Think What Before Where
One question lands in my email inbox more than any other:
Where is the best place to set up an offshore entity?
The quick and simple answer can include: Belize, Panama, Nevis, and the BVIs.
These are my preferred jurisdictions. You have dozens of other options.
However, where to establish an offshore entity isn’t the question you should be asking.
The question you should be asking is:
What Kind Of Entity Is Called For?
Using the wrong type of entity can create tax and administrative issues that can be costly to remedy… especially for Americans.
If an American uses an S.A. (Sociedad Anonima) from Panama to hold passive-income-producing investments, for example, he can create a U.S. tax liability for himself.
Use a Belizean IBC to hold property in Belize, and you can have a tax problem on the Belize side.
Generally speaking, Americans want to use a pass-through entity (or one that can be elected to be a pass-through entity) to hold assets that produce passive income.
For an active business, you want an entity that isn’t pass-through. A corporation or its equivalent in most countries can’t be used for pass-through activity even if you wanted to, which is why corporations are generally ideal for active businesses.
Where Is The Best Place To Set Up An Offshore Entity?
Once you’ve answered the “what” question, then you can move on to the “where.”
The right where depends on many things, including where your attorney likes to do business. Offshore attorneys have favorite jurisdictions, depending on the needs of the client and the attorney’s knowledge of local laws.
Some people like the idea of using a jurisdiction far from where they live. If you’re an American, an entity in the Seychelles can seem attractive simply because you figure no U.S. attorney trying to locate your assets in connection with a lawsuit is going to be able to find the country on a map let alone your entity and assets based there.
For the most part, distance isn’t important. Jurisdictions closer to home or where your investment activity is located probably make more sense.
The most important thing is to use the right entity for the right purpose. Don’t get talked into setting up an entity just because some attorney in a country where you’re considering investing says you need an entity in that country.
I’ve told a story that makes this point so many times that the lady who features in it wrote to ask if she should be getting a royalty every time I publish the tale.
The story goes like this…
Lady came to Panama on a real estate scouting trip. She didn’t end up buying any real estate but left with a Panamanian corporation.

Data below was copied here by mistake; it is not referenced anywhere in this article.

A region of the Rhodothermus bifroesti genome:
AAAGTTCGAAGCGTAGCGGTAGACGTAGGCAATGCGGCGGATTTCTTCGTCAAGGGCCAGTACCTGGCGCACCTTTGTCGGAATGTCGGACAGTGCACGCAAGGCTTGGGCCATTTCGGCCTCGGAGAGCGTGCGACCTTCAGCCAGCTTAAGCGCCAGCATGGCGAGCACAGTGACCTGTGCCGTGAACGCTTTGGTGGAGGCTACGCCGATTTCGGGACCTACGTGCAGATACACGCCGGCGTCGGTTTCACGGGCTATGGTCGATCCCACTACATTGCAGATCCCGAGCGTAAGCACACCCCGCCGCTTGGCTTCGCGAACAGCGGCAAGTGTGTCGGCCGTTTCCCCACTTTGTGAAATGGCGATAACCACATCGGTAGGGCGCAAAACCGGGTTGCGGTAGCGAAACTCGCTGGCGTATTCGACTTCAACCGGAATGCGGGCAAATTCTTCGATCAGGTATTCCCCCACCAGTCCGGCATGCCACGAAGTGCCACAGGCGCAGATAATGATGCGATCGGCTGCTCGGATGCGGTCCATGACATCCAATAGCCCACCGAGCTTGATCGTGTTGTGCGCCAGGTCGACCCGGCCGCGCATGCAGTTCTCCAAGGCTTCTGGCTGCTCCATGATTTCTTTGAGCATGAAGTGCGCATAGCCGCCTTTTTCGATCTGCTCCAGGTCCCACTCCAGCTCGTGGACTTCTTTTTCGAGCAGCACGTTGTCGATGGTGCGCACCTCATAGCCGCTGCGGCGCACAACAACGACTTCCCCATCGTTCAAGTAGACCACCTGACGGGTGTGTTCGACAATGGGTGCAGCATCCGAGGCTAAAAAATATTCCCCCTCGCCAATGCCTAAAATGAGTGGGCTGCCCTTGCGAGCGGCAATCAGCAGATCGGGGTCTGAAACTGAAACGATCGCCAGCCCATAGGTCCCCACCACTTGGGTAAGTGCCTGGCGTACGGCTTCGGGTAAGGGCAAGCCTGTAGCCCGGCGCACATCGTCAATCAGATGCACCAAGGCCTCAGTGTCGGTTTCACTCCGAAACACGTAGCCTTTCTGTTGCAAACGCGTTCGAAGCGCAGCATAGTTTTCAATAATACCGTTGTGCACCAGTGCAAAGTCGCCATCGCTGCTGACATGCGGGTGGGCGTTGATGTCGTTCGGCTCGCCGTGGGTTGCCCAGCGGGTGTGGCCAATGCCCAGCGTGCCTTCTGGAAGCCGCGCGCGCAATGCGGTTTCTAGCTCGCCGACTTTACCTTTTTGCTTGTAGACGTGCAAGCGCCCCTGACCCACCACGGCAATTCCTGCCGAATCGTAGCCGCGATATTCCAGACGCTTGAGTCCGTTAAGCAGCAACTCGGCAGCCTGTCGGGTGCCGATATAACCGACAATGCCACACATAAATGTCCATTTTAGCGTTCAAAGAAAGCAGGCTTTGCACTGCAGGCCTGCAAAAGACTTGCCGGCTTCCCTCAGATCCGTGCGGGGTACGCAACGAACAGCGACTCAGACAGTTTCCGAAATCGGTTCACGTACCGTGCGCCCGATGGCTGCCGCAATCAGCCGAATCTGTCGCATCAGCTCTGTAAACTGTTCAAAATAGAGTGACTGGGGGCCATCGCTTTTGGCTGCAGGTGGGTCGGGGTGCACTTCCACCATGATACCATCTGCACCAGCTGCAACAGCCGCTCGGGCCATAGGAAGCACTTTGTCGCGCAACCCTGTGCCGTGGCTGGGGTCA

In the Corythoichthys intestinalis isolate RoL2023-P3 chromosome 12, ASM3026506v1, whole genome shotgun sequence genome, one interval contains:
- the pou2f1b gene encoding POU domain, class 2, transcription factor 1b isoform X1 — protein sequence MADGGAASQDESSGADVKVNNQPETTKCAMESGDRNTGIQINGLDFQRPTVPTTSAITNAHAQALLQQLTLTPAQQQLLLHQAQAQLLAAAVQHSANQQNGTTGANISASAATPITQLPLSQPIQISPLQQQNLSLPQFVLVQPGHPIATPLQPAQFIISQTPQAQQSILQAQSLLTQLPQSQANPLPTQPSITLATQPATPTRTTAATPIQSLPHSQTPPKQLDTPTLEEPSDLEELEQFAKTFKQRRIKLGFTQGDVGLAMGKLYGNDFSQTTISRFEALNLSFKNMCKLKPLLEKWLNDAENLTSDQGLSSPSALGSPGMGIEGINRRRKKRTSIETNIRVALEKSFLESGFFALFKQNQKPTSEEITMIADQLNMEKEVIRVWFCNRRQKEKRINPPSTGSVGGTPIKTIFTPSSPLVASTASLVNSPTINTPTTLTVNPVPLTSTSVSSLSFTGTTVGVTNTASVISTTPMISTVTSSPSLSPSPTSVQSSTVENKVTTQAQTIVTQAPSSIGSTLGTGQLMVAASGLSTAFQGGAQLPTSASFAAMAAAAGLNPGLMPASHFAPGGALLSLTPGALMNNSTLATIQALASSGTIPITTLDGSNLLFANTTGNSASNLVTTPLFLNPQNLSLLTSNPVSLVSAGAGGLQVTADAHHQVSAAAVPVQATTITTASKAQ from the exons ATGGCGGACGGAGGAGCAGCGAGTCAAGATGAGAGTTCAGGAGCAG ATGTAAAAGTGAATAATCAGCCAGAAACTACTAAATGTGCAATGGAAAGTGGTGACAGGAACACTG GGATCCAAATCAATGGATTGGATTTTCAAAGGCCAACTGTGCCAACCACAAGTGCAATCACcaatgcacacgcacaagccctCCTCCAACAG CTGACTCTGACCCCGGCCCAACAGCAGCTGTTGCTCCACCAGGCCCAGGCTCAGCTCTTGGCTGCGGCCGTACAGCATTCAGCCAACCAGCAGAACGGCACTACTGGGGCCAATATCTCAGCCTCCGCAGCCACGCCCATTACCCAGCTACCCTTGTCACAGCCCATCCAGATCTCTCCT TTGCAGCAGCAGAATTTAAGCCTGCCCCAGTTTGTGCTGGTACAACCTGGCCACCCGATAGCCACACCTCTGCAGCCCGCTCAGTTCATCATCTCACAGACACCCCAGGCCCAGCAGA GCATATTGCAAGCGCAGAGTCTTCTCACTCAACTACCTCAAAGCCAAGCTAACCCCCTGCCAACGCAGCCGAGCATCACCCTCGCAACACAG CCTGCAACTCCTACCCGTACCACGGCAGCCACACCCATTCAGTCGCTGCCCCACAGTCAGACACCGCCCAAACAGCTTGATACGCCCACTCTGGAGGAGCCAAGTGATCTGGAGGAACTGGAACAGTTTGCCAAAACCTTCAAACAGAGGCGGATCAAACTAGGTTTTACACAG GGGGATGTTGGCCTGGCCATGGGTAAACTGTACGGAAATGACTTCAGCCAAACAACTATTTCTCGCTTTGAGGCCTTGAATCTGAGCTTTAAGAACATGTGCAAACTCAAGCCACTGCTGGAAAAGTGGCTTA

I met the lady years later at a conference where she approached me to ask what she should do with her Panamanian corporation.
She’d been carrying it for years… paying the associated fees… but had never known what to use it for. She formed it because the attorney she met with during her years-ago property scouting trip in Panama had told her she needed it.
Unfortunately, that lady isn’t the only one I can tell the same story about.
Panamanian attorneys sell Panamanian entities. Specifically, they sell Panamanian corporations.
Every Panamanian with any money puts his real estate in a Panamanian corporation. It’s an effective strategy for Panamanians on many levels. It provides asset protection should someone sue them personally in Panama, and it can save on transfer and property taxes.
However, a Panamanian corporation can have negative tax implications in the United States for an American.
Foreign Entity Registration
Alternative entities are available for holding property in Panama that don’t create a potential U.S. downside, including, for example, an SRL (Sociedad de Responsabilidad Limitada).
Many countries have SRLs. It’s the civil law equivalent of an LLC. However, the requirements to set up an SRL in Panama mean they rarely make sense.
You can, though, use a non-Panamanian entity to hold property in Panama. It’s legal and doesn’t present a problem unless your Panamanian attorney doesn’t understand Panamanian law. You don’t need to register your non-Panamanian entity in this country… though some Panamanian attorneys will insist you do, either out of ignorance or a desire to get some extra cash out of you.
Some countries do require a foreign entity to be registered to do business, but many (in fact, most) don’t require you to register your foreign entity if you’re using it only to hold property.
Some foreign attorneys may counsel you that you can’t hold property in their countries with a foreign entity… registered or not. They’ll tell you that you need to set up a local entity to hold title to a property in that country and that the local entity can then be owned by your foreign entity.
It’s true that your foreign entity can own your local entity. However, in most cases you don’t need that extra layer. It’s just another way for your local attorney to get more money out of you.
Start by asking what you need an entity for… but also ask why. Always question why someone is telling you that you need a specific entity.
The lady who was told she should have a Panamanian corporation when she was scouting for property years ago did ask why. The answer she got was, “because everyone in Panama has one.”
That kind of answer should make you wonder about who you are working with.
In the end, the lady in my story let her Panamanian corporation fall off the register.
She never did buy any real estate in Panama. If she had, that corporation wasn’t the entity she needed anyway…